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Favourite Elements

118 chemical elements - we must favourites - but why might we prefer some elements over others?

Date : 16/01/2019

Gareth

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Uploaded by : Gareth
Uploaded on : 16/01/2019
Subject : Chemistry

Which criteria do you choose selecting your favourite element? Would your decision be based on the aesthetic sound of the name or its etymological roots? The periodic table is not short of fabulous sounding names and words with intriguing origins. Element names are taken from mythology, as in Mercury, the Roman god of messengers. They are named after the minerals they are associated with, for example silicon which is taken from silex, the Latin word for sand. More commonly elements are named after people or places, for example, the amazing chemist and physicist Marie Currie has two elements named after her, curium and polonium (from Poland, the country of her birth) Ytterby in Sweden has the most impressive record, spawning no less than four elements, yttrium, terbium, erbium, and ytterbium, their names based on the location the elemental ores were first located.

You might consider choosing praseodymium as a favourite element, based on it being the only element consisting of six syllables. But, is it wise to choose a favourite element that is so difficult to pronounce correctly? With practice yes of course it is. There are plenty of other interesting looking and sounding names to consider dysprosium, darmstadtium, molybdenum and roentgenium, for instance. And of course, there s mendelevium, named after Dmitri Mendeleev, the man credited with inventing the periodic table. Although only a handful of mendelevium atoms have ever been synthesised, which means its characteristics can only be predicted.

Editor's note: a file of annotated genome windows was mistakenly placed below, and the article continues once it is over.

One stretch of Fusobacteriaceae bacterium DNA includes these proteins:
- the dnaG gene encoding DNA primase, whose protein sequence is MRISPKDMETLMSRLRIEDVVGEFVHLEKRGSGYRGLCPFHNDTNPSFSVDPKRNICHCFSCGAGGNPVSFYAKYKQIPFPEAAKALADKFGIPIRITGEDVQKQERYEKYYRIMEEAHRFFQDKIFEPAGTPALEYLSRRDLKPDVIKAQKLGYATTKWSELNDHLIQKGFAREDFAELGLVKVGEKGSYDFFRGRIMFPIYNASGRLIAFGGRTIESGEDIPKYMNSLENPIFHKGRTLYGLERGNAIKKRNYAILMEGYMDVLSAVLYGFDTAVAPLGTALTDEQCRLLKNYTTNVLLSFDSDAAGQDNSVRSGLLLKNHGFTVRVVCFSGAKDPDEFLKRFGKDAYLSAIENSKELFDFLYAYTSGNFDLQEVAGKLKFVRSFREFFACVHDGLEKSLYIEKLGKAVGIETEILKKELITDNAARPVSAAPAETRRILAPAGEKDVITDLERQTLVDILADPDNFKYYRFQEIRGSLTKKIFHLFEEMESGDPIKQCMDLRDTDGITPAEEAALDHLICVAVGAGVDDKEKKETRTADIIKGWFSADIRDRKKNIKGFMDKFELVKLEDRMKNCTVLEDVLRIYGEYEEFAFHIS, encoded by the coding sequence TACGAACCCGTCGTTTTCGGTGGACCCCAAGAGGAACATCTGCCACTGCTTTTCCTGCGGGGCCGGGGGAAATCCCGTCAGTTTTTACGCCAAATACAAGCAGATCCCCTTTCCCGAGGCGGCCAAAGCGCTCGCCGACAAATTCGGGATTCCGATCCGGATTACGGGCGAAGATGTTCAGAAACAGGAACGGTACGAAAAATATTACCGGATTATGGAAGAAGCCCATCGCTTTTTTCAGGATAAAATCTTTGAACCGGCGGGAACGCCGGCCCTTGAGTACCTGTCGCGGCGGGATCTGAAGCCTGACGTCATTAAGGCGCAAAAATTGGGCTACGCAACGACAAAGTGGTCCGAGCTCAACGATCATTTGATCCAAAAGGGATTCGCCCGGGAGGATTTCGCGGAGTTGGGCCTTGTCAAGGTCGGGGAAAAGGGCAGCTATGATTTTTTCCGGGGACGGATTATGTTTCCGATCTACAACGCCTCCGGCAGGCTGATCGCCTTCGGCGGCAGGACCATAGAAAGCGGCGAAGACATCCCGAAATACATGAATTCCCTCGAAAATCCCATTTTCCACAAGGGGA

Chemists are more likely to make their choice based on the physical or chemical properties of the elements. Whereas gold has a historic beauty, its resilient lustre is surely challenged by the fleeting violet-coloured sheen exposed in freshly cut potassium. Other elements have more permanent colours the heavy red-brown of bromine, the purple vapour of iodine, and copper, which is copper-coloured. You may add to this list the beautiful pale-blue colour of liquid oxygen, or the different coloured allotropes of phosphorus and sulphur. But, do chemists do pretty? Some of us do.

And what about the weird elements, the ones that don t quite fit expectations. Surely these are worth consideration too. Metallic elements like gallium, mercury (liquid at room temperature), and copernicium (a gas at room temperature). Personally, I think gallium is the most impressive, melting as it does when held in the hand. Possibly the weirdest of all the elements is helium, which as well as making peoples voices squeak, becomes a superfluid at extremely low temperatures and can defy gravity.

Perhaps your favourite element is chosen simply because of what it is and how it connects with your personality. Some elements are exciting, vigorous and dangerous fluorine, chlorine, rubidium and caesium, for example. Others are resilient and dependable argon, gold, platinum and osmium, and very expensive too. Chemists will tend to be drawn towards the chemistry of each elements and the more interesting their chemical properties, the more interesting the element. On top of this list, without argument, is the element carbon. Carbon has amazing physical and chemical properties and is surely the default favourite element. Where would organic life be without carbon. But there are also important auxiliary elements critical to the creation of the universe and for sustaining life hydrogen, oxygen, nitrogen, sulphur and phosphorus. Add to these elements calcium, sodium, potassium, iron, chlorine well, you get the idea.

Ultimately, any favourite element will probably tick several of the possible criteria boxes discussed. It s probably a good idea to treat the elements as you do your friends and family and have lots of favourites, for different reasons.

This resource was uploaded by: Gareth

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